Red River Rivalry

The last time the Oklahoma Sooners and Texas Longhorns both went into a season with a first year head coach was 1947. While the Longhorns are hitting the reset button with the program, Oklahoma is just looking to continue its dominance from the Bob Stoops era. But regardless, with two new faces at the helm, this could be the best thing to happen to the Red River Rivalry in decades.

It was 70 years ago that the Longhorns had hired Blair Cherry from Nebraska to replace the legendary Dana X. Bible. Meantime, Oklahoma elevated Bud Wilkinson to the top spot from assistant coach. Sound familiar? OU just promoted one of its assistants in Lincoln Riley, while Tom Herman was hired from the outside.

Cherry’s career was cut short due to his health (although he went 32-10 during his stint), while Wilkinson went on to a legendary career in Norman.

As we skip ahead to the the late 90s, Mack Brown and Bob Stoops were hired just one year apart, 1998 and 1999, respectively. Both programs had become stale and looked to the Southeastern part of the country to find their new head coaches. Texas found Mack Brown in North Carolina, and Oklahoma found Bob Stoops in Florida. It began what would be a quality decade-long run for both programs (OU’s obviously continued), and combined with the success of Nebraska, Texas Tech, Missouri and others, was the height of the Big 12 conference.

Lincoln Riley and Tom Herman can reset this Red River Rivalry and give it new meaning, while also bringing a fresh, youthful feel to the Shootout and the Big 12. When Mack Brown took over in 1998, he was 47 years old, while Bob Stoops was hired as Sooners head coach at 38 years old. That’s similar to what the situation is now. Like Brown, Herman has head coaching experience and is the elder statesman, but still a young man by the profession’s standards at only 42, while Riley is the hot-shot coordinator, and is the puppy at 33.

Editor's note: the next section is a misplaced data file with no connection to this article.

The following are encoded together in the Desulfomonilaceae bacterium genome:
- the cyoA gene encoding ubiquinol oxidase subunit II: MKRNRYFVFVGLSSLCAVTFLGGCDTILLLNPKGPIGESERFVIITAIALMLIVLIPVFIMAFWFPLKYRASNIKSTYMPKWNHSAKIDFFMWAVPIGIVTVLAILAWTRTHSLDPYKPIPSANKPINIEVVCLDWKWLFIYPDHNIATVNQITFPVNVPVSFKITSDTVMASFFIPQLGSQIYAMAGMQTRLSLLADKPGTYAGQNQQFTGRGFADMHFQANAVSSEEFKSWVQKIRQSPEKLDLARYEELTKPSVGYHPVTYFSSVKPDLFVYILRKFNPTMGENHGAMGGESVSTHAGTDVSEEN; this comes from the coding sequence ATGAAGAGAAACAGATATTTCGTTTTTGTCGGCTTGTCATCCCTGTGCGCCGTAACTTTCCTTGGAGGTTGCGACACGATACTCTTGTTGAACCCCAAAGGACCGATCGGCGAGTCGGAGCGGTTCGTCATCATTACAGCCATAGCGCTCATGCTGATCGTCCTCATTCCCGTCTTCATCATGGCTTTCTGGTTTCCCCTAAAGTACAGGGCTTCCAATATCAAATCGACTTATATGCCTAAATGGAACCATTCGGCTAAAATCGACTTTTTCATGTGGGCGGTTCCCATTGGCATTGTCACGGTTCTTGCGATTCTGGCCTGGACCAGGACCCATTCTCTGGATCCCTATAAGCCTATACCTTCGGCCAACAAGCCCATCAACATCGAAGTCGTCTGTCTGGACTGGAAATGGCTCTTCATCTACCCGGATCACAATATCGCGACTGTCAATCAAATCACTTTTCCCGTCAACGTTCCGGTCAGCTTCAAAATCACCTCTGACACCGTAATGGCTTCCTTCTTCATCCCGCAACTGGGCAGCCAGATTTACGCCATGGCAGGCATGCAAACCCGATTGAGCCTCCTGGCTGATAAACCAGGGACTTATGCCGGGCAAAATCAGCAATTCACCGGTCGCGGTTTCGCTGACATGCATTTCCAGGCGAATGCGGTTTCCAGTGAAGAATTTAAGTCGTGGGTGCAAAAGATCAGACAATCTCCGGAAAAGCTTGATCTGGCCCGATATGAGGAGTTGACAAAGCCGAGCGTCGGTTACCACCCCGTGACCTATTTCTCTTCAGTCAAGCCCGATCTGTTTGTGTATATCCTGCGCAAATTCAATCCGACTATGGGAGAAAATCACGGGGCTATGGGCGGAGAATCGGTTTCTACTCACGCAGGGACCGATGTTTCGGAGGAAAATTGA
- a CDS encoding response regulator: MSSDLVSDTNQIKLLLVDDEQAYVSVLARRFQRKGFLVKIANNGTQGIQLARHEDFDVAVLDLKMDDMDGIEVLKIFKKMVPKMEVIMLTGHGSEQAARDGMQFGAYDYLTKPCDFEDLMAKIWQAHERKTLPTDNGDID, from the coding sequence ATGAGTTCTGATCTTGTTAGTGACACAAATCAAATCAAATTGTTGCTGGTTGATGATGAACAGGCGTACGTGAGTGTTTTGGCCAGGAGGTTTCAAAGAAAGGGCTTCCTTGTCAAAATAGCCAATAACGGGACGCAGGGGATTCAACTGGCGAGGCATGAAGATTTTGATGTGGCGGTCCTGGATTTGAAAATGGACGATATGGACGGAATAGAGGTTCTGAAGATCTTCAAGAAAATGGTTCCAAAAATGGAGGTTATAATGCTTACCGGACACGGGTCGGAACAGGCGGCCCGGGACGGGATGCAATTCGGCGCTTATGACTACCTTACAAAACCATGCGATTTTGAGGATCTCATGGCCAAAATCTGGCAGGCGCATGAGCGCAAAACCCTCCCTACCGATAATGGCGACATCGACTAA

But expect one part of the script from the Brown-Stoops era to be flipped. Mack Brown was the politician-type, who could talk any booster or media member’s ear off in a polite tone, and Stoops was viewed as the more surly and curt of the two. As the Red River Rivalry enters its next phase, I expect Herman will likely be the one with the killer sound bytes and shorter fuse, while Riley will come across as the more laid back and easy going of the pair.

On the field, while the past 3 years have been generally good games, all decided by a touchdown or less, the match up hasn’t had both teams ranked in 5 years. That needs to change. Heck, last year Fox Sports demoted the game to Fox Sports 1. The network will say it’s to boost their sports cable outlet’s eyeballs and bring good content. That’s fair. But let’s be honest, if they felt it was the must-watch, premier college football game it has always been, it would’ve been on basic cable.

The Sooners have won 5 of the past 7 games by an average of 19.6 points per contest. Most of the games the past 10 years have been snoozers.

The peak of this rivalry, on the field, was from 1974-1977, when four straight games were decided by a touchdown or less. Oklahoma was ranked in the top 3 in every match up, Texas was never ranked lower than 17, and there was even a 6-6 tie in 1976. Barry Switzer vs. Darrel Royal (except for 1977), you just couldn’t beat that.

In many ways, two fiery, short-tempered guys coaching against each other like Bob Stoops and Tom Herman would’ve been a heck of a good time. However, turning this rivalry to an entirely new page creates even more intrigue. And with Big 12 football, in the eyes of many around the country, becoming flat in recent seasons, this is a reason to watch.

The Red River Rivalry is the most important game on the Big 12 schedule every year. It’s on the level of Ohio State-Michigan, Alabama-Auburn, and what Florida State-Clemson has become in recent years. The game has to get back to center stage. All those rivalries have had very memorable games in recent seasons. From the Kick 6 in 2013, to Clemson’s comeback win vs. FSU last season,  to last year’s legendary double-overtime game between Urban Meyer and Jim Harbaugh, Texas-Oklahoma hasn’t had that kind of game since 2004, when both teams were ranked in the Top 5.

I guess you could argue Texas’ upset of OU two years ago was memorable. But really, other than Longhorns fans, who cares? Texas went on to struggle the rest of the season, while Oklahoma still made the College Football Playoff. Really? Memorable? Legendary? Hardly.

But now in 2017: new coaches, new leaders, and hopefully a new and storied rivalry will get back to its roots. It’s time.

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